Context: Overuse injuries are reported to account for nearly 50% of sports injuries and, due to their progressive nature and the uncertainty regarding date of onset, are difficult to define and categorize. Comparing the capture rates of overuse injuries between injury-surveillance systems and medical records can clarify completeness and determinants of how overuse injuries are represented in injury-surveillance data.
Objective: To estimate the capture rate of time-loss medical-attention overuse injuries in men's and women's soccer in the National Collegiate Athletic Association Injury Surveillance System (NCAA ISS) compared with medical records maintained by certified athletic trainers and assess the differences in completeness of capture and factors contributing to those differences.
Design: Capture-recapture study.
Setting: Fifteen NCAA institutions provided NCAA ISS and medical record data from men's and women's soccer programs from 2005-2006 through 2007-2008.
Patients or other participants: National Collegiate Athletic Association men's and women's soccer players.
Main outcome measure(s): Time-loss medical-attention overuse injuries were defined as injuries with an overuse mechanism of injury in the NCAA ISS or medical records. Capture rates were calculated as the proportion of total overuse injuries classified as having overuse mechanisms in the NCAA ISS and the NCAA ISS and medical records combined.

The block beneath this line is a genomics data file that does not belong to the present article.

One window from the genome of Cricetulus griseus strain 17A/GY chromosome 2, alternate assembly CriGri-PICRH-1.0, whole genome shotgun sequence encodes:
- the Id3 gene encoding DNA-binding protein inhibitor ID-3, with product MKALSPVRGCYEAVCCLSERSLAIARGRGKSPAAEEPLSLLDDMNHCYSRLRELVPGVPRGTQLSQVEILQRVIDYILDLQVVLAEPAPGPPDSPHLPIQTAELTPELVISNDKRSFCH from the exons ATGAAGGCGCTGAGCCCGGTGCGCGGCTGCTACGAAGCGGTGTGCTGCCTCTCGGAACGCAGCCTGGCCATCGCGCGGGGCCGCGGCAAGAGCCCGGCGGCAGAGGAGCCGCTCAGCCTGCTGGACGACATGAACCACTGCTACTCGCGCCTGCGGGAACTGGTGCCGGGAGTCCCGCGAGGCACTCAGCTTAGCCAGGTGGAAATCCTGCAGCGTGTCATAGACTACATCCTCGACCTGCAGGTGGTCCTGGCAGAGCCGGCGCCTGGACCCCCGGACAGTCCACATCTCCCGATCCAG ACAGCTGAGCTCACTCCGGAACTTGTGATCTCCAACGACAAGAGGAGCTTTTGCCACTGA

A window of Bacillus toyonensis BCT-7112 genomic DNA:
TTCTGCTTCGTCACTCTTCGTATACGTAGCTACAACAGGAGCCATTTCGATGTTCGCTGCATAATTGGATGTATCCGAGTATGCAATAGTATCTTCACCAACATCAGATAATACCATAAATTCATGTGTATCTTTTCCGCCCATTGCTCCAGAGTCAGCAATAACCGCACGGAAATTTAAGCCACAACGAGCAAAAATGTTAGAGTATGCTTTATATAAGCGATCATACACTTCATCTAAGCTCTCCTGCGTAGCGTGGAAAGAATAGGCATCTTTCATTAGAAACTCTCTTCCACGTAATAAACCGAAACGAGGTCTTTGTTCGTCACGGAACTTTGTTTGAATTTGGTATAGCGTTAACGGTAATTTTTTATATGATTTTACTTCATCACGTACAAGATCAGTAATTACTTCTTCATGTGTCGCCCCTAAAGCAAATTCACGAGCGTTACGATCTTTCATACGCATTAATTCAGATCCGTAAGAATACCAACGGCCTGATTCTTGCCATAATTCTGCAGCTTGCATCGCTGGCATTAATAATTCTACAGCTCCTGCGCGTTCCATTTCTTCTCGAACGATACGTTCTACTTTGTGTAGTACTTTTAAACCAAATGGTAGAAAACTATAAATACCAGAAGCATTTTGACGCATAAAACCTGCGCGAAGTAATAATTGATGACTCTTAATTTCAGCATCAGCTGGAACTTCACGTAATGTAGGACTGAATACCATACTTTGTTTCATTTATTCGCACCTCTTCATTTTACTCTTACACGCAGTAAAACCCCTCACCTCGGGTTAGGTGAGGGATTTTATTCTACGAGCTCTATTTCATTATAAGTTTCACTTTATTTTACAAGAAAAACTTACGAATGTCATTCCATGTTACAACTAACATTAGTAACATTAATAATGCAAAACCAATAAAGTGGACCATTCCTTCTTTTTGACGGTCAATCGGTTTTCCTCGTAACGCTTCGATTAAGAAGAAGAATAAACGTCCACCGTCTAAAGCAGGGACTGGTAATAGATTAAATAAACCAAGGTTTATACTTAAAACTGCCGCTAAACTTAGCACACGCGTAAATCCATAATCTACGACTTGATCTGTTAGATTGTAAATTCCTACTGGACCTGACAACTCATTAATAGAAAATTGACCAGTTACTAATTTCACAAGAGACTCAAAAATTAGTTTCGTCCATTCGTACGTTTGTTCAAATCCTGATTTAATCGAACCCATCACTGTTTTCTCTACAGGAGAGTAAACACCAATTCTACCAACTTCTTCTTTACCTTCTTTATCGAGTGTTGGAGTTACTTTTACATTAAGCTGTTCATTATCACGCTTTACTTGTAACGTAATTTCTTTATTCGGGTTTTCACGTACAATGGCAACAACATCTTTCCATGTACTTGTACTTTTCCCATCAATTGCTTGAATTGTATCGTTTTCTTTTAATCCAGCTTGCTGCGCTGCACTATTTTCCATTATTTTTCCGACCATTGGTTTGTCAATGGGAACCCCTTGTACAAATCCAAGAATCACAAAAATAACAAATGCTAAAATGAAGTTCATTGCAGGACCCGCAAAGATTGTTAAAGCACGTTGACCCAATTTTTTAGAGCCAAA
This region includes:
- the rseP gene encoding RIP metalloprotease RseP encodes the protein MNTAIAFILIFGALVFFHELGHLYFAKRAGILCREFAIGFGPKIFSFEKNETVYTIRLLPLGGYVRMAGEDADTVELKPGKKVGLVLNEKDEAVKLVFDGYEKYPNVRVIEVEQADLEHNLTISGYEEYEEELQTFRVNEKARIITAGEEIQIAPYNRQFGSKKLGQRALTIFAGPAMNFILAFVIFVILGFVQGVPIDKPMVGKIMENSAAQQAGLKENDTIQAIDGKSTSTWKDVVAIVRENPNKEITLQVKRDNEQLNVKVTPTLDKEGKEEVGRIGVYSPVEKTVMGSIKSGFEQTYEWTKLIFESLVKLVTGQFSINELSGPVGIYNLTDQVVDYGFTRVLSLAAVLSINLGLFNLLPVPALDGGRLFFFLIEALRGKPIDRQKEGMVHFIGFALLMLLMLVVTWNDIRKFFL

Results: The NCAA ISS captured 63.7% of the total estimated overuse mechanisms of injury in men's and women's soccer players. The estimated proportion of overuse injury mechanisms captured by both the NCAA ISS and medical records was 37.1%. The NCAA ISS captured more overuse injury mechanisms in men's soccer than in women's soccer (79.2% versus 45.0%, χ2 = 9.60; P = .002) athletes.
Conclusions: From 2005-2006 through 2007-2008, the NCAA ISS captured only two thirds of time-loss medical-attention overuse mechanisms of injury in men's and women's soccer players. Future researchers should consider supplementing injury-surveillance data with a clinical record review to capture the burden of these injuries.
Keywords: injury epidemiology; overuse injuries; quantitative methods.